MANATEE -- Backed up against a state deadline and the recent discovery of a $3.5 million deficit in its reserve fund, Manatee County school board members will have to pass the 2012-13 school budget when they meet for the final budget hearing Monday.
What remains to be seen is how much money they can find between now and Monday to replenish reserves enough to meet the 3 percent level mandated by the state.
If board members and administrators can't find the estimated $5 million needed to reach that level, the board will still pass the budget, board Chairman Harry Kinnan said.
"We've been given flexibility by the state," Kinnan said. "We will continue to be able to amend the budget."
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The state ruled Tuesday that the board is not bound to McGonegal's corrective action plan, which would replenish reserves to $5.7 million by June 2013. But McGonegal's bail-out plan, which only brings the reserves to 1.8 percent of the total operating budget, needs to be improved, board members have said.
Florida statutes require school districts keep their re
serves at 3 percent. If those reserves fall below 2 percent, the state must approve an action plan, or they may choose to assign a financial emergency board to intervene.
Right now, Kinnan said, the board is brainstorming ways to increase the reserves without doing harm to employees.
The board is holding an executive session today to decide how the reserve deficit will affect collective bargaining with teachers' unions, and will continue searching for ways to obtain extra funds.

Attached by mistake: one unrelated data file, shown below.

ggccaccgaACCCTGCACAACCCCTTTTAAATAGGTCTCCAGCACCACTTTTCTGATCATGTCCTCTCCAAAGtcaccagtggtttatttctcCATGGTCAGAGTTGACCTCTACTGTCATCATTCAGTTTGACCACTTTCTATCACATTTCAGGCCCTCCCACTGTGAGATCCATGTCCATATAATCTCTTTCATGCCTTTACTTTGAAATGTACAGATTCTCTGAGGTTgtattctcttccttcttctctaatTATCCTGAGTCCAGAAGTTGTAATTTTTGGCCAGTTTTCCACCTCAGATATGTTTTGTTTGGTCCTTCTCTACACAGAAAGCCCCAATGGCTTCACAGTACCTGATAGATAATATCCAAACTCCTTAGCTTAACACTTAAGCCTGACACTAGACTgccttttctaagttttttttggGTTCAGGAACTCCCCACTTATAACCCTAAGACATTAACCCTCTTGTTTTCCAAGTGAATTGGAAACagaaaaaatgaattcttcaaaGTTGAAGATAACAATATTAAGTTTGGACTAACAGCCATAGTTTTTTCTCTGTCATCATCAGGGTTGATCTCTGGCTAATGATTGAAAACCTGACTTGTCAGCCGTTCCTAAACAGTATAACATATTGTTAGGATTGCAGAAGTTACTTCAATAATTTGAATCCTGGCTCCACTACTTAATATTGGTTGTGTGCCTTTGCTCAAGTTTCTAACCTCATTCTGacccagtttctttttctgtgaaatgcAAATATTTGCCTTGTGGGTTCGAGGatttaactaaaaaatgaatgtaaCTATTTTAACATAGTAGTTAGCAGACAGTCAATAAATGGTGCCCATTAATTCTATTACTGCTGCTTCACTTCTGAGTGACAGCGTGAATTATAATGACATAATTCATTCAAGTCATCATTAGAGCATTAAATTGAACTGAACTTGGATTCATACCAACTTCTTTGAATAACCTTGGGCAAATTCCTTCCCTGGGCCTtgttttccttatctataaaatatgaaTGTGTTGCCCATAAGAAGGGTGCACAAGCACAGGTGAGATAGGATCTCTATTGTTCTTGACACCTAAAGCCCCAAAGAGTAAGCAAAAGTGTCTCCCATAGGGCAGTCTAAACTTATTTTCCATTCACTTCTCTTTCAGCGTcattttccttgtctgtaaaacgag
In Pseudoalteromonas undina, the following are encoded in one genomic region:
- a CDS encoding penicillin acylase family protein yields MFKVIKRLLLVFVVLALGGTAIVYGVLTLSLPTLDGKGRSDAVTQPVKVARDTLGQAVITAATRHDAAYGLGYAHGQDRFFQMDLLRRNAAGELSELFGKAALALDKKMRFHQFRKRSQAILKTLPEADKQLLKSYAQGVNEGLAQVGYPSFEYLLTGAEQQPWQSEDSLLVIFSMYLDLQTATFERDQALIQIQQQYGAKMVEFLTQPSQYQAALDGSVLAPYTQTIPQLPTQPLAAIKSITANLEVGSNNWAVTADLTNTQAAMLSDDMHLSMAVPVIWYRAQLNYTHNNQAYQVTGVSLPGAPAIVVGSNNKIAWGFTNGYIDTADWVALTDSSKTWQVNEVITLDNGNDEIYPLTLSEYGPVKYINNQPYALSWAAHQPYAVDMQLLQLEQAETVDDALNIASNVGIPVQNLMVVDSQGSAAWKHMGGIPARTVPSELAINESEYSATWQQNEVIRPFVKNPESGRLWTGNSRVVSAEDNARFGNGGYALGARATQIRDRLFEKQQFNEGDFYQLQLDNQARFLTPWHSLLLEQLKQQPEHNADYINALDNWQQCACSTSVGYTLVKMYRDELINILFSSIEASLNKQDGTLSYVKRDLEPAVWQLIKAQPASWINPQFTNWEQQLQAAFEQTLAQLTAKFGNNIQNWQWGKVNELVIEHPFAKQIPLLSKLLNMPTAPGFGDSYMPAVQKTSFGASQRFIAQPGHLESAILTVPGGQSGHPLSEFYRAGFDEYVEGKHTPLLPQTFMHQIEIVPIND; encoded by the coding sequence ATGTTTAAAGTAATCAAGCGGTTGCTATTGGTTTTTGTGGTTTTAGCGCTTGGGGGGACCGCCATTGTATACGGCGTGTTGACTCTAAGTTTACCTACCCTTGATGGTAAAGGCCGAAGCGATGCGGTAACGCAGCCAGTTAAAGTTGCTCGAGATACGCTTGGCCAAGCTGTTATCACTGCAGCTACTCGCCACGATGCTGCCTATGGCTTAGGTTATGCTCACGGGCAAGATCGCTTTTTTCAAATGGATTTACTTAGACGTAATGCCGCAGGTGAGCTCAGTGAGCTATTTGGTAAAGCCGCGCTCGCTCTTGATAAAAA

School board member Karen Carpenter said she's looking through educational mandates and looking for areas that can be cut back that don't conflict with those mandates.
She said it has been a whirlwind of activity since Monday and looks forward to next Monday's night discussion, when the board wants to finalize the plan. She said she's not sure what would happen if the board could not come up with the necessary funds.
"I wish we had known in August when we were hiring people and doing contracts," Carpenter said. "We thought we were in Fat City. Not true."
The board also will hold a public meeting with the audit committee today to decide who will perform a forensic audit to investigate the cause of the budget deficit, which some officials have known about for at least a month.
Kinnan said Interim Superintendent Bob Gagnon will no longer make a recommendation based on the committee's thoughts on who should perform a forensic audit of the 2011-2012 year. Instead, the committee will recommend directly to the board. And when the results of that audit are eventually revealed, they will go straight to the board as well, Kinnan said.
"We think all decisions made on this should be independent of the administration," Kinnan said. "I think because these are unusual circumstances, this is the best option."
The public may speak at the meeting, Kinnan said, but only on how the role of the forensic audit should be defined. The meeting is at 11 a.m. in room 203 of the district administration building,
The deficit was caused when the district acquired $8 million worth of expenses during the 2011-12 school year, including the salaries of 58 elementary school teachers, but never budgeted for them.
The fallout from the announcement caused then-superintendent Tim McGonegal to resign Monday, just days after he announced that he planned to retire this February. Assistant Superintendent Bob Gagnon was approved as interim superintendent at Monday night's board meeting.
Katy Bergen, Herald education reporter, can be reached at 941-745-7081.